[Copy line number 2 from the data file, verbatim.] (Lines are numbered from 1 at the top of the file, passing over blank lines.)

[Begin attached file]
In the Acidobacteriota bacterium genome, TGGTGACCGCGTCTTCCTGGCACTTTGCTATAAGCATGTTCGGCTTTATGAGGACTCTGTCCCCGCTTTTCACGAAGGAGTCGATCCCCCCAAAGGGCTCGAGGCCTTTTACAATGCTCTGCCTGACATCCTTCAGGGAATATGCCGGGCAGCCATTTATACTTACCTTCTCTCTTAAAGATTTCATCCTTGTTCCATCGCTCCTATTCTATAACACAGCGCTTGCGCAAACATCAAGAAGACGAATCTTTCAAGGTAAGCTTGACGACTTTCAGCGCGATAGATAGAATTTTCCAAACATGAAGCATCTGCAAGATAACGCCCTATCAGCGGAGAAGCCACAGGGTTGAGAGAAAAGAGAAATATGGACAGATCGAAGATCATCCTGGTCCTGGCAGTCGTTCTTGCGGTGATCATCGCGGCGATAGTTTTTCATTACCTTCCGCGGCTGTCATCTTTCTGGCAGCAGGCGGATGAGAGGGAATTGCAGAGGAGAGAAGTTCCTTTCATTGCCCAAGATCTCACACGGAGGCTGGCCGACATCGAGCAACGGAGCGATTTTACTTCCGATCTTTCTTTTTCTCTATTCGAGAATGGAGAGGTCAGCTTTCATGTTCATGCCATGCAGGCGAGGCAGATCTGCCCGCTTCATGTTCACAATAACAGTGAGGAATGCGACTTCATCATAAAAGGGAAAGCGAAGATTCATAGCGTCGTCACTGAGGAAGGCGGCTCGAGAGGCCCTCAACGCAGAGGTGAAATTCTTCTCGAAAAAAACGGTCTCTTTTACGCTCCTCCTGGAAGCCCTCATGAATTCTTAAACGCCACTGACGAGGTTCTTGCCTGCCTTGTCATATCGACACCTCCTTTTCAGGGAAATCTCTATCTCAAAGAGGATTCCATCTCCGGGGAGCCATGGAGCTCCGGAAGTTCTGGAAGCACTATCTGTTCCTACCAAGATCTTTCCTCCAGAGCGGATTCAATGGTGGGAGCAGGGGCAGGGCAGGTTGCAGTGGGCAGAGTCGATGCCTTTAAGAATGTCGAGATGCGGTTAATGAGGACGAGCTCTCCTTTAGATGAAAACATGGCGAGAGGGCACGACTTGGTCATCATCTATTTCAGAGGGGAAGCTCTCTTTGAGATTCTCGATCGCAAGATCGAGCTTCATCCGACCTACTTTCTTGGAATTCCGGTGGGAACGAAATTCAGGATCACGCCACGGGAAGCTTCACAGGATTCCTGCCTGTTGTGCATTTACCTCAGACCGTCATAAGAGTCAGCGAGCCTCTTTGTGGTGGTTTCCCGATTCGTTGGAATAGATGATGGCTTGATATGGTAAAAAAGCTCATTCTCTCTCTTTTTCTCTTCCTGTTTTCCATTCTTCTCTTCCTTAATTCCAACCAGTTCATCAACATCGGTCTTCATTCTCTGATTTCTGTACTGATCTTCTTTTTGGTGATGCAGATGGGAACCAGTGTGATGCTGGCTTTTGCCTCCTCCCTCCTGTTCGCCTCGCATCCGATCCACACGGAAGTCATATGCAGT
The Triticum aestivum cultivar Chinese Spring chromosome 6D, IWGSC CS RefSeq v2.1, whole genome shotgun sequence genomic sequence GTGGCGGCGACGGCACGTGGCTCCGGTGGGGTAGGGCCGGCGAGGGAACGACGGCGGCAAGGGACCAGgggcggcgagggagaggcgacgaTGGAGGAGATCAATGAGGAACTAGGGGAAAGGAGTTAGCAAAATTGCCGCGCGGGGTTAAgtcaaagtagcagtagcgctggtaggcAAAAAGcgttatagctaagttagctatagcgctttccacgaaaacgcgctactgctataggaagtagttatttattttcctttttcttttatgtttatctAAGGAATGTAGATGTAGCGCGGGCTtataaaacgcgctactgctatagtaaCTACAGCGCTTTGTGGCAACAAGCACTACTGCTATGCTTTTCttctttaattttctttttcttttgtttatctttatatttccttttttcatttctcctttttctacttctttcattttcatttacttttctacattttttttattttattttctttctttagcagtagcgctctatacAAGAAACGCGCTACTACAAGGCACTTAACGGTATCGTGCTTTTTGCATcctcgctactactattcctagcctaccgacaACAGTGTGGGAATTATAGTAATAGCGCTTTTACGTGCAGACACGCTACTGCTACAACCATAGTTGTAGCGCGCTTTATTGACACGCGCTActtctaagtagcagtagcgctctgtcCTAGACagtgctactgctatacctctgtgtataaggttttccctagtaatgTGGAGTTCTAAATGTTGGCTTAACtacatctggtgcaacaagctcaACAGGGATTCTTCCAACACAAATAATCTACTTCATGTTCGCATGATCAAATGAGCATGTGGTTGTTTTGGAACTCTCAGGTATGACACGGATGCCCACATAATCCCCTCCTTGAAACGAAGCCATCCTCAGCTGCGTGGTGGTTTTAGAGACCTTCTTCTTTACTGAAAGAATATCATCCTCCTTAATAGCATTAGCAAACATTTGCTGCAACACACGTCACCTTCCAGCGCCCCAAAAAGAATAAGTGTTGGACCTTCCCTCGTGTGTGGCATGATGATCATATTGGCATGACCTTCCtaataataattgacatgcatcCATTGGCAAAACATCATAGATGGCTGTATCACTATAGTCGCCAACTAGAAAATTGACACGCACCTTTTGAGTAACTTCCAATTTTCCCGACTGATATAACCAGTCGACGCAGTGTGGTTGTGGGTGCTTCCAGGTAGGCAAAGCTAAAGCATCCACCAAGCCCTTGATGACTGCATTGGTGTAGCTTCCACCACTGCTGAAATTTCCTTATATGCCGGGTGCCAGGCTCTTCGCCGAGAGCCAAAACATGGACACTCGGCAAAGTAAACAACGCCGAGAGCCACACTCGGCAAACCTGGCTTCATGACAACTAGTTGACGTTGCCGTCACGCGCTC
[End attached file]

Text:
The Triticum aestivum cultivar Chinese Spring chromosome 6D, IWGSC CS RefSeq v2.1, whole genome shotgun sequence genomic sequence GTGGCGGCGACGGCACGTGGCTCCGGTGGGGTAGGGCCGGCGAGGGAACGACGGCGGCAAGGGACCAGgggcggcgagggagaggcgacgaTGGAGGAGATCAATGAGGAACTAGGGGAAAGGAGTTAGCAAAATTGCCGCGCGGGGTTAAgtcaaagtagcagtagcgctggtaggcAAAAAGcgttatagctaagttagctatagcgctttccacgaaaacgcgctactgctataggaagtagttatttattttcctttttcttttatgtttatctAAGGAATGTAGATGTAGCGCGGGCTtataaaacgcgctactgctatagtaaCTACAGCGCTTTGTGGCAACAAGCACTACTGCTATGCTTTTCttctttaattttctttttcttttgtttatctttatatttccttttttcatttctcctttttctacttctttcattttcatttacttttctacattttttttattttattttctttctttagcagtagcgctctatacAAGAAACGCGCTACTACAAGGCACTTAACGGTATCGTGCTTTTTGCATcctcgctactactattcctagcctaccgacaACAGTGTGGGAATTATAGTAATAGCGCTTTTACGTGCAGACACGCTACTGCTACAACCATAGTTGTAGCGCGCTTTATTGACACGCGCTActtctaagtagcagtagcgctctgtcCTAGACagtgctactgctatacctctgtgtataaggttttccctagtaatgTGGAGTTCTAAATGTTGGCTTAACtacatctggtgcaacaagctcaACAGGGATTCTTCCAACACAAATAATCTACTTCATGTTCGCATGATCAAATGAGCATGTGGTTGTTTTGGAACTCTCAGGTATGACACGGATGCCCACATAATCCCCTCCTTGAAACGAAGCCATCCTCAGCTGCGTGGTGGTTTTAGAGACCTTCTTCTTTACTGAAAGAATATCATCCTCCTTAATAGCATTAGCAAACATTTGCTGCAACACACGTCACCTTCCAGCGCCCCAAAAAGAATAAGTGTTGGACCTTCCCTCGTGTGTGGCATGATGATCATATTGGCATGACCTTCCtaataataattgacatgcatcCATTGGCAAAACATCATAGATGGCTGTATCACTATAGTCGCCAACTAGAAAATTGACACGCACCTTTTGAGTAACTTCCAATTTTCCCGACTGATATAACCAGTCGACGCAGTGTGGTTGTGGGTGCTTCCAGGTAGGCAAAGCTAAAGCATCCACCAAGCCCTTGATGACTGCATTGGTGTAGCTTCCACCACTGCTGAAATTTCCTTATATGCCGGGTGCCAGGCTCTTCGCCGAGAGCCAAAACATGGACACTCGGCAAAGTAAACAACGCCGAGAGCCACACTCGGCAAACCTGGCTTCATGACAACTAGTTGACGTTGCCGTCACGCGCTC